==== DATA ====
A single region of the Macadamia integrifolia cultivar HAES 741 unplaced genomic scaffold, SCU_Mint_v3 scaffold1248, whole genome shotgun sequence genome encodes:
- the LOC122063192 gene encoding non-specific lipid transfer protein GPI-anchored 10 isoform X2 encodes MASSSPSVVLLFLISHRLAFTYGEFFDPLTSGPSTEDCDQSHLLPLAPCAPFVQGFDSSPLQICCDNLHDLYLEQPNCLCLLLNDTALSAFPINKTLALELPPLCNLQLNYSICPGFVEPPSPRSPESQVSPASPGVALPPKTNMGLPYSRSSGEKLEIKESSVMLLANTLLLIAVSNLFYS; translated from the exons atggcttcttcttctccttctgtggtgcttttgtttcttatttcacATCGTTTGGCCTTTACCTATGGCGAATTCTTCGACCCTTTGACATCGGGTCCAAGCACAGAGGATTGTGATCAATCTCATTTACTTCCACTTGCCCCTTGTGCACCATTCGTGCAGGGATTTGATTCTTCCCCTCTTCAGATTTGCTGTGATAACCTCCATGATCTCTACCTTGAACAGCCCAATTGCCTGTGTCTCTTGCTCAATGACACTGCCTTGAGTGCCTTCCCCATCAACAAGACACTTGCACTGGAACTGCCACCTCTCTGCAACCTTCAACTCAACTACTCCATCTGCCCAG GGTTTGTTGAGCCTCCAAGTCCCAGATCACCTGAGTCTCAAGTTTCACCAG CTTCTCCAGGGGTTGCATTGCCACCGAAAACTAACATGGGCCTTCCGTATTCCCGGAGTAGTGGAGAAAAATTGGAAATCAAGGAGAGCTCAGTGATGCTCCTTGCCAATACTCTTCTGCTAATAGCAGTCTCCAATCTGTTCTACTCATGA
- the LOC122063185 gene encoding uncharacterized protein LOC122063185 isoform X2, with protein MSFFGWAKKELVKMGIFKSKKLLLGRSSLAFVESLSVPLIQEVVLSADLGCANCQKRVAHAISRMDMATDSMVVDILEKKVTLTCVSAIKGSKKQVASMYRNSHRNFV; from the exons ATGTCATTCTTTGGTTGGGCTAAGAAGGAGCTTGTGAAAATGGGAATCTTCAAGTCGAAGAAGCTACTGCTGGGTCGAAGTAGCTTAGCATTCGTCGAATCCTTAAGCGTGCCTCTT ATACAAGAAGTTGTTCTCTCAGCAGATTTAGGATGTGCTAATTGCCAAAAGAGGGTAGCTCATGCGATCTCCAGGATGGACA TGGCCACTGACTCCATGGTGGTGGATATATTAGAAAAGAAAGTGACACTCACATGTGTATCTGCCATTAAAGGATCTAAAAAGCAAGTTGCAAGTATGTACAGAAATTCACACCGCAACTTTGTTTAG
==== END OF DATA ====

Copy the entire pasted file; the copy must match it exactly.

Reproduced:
A single region of the Macadamia integrifolia cultivar HAES 741 unplaced genomic scaffold, SCU_Mint_v3 scaffold1248, whole genome shotgun sequence genome encodes:
- the LOC122063192 gene encoding non-specific lipid transfer protein GPI-anchored 10 isoform X2 encodes MASSSPSVVLLFLISHRLAFTYGEFFDPLTSGPSTEDCDQSHLLPLAPCAPFVQGFDSSPLQICCDNLHDLYLEQPNCLCLLLNDTALSAFPINKTLALELPPLCNLQLNYSICPGFVEPPSPRSPESQVSPASPGVALPPKTNMGLPYSRSSGEKLEIKESSVMLLANTLLLIAVSNLFYS; translated from the exons atggcttcttcttctccttctgtggtgcttttgtttcttatttcacATCGTTTGGCCTTTACCTATGGCGAATTCTTCGACCCTTTGACATCGGGTCCAAGCACAGAGGATTGTGATCAATCTCATTTACTTCCACTTGCCCCTTGTGCACCATTCGTGCAGGGATTTGATTCTTCCCCTCTTCAGATTTGCTGTGATAACCTCCATGATCTCTACCTTGAACAGCCCAATTGCCTGTGTCTCTTGCTCAATGACACTGCCTTGAGTGCCTTCCCCATCAACAAGACACTTGCACTGGAACTGCCACCTCTCTGCAACCTTCAACTCAACTACTCCATCTGCCCAG GGTTTGTTGAGCCTCCAAGTCCCAGATCACCTGAGTCTCAAGTTTCACCAG CTTCTCCAGGGGTTGCATTGCCACCGAAAACTAACATGGGCCTTCCGTATTCCCGGAGTAGTGGAGAAAAATTGGAAATCAAGGAGAGCTCAGTGATGCTCCTTGCCAATACTCTTCTGCTAATAGCAGTCTCCAATCTGTTCTACTCATGA
- the LOC122063185 gene encoding uncharacterized protein LOC122063185 isoform X2, with protein MSFFGWAKKELVKMGIFKSKKLLLGRSSLAFVESLSVPLIQEVVLSADLGCANCQKRVAHAISRMDMATDSMVVDILEKKVTLTCVSAIKGSKKQVASMYRNSHRNFV; from the exons ATGTCATTCTTTGGTTGGGCTAAGAAGGAGCTTGTGAAAATGGGAATCTTCAAGTCGAAGAAGCTACTGCTGGGTCGAAGTAGCTTAGCATTCGTCGAATCCTTAAGCGTGCCTCTT ATACAAGAAGTTGTTCTCTCAGCAGATTTAGGATGTGCTAATTGCCAAAAGAGGGTAGCTCATGCGATCTCCAGGATGGACA TGGCCACTGACTCCATGGTGGTGGATATATTAGAAAAGAAAGTGACACTCACATGTGTATCTGCCATTAAAGGATCTAAAAAGCAAGTTGCAAGTATGTACAGAAATTCACACCGCAACTTTGTTTAG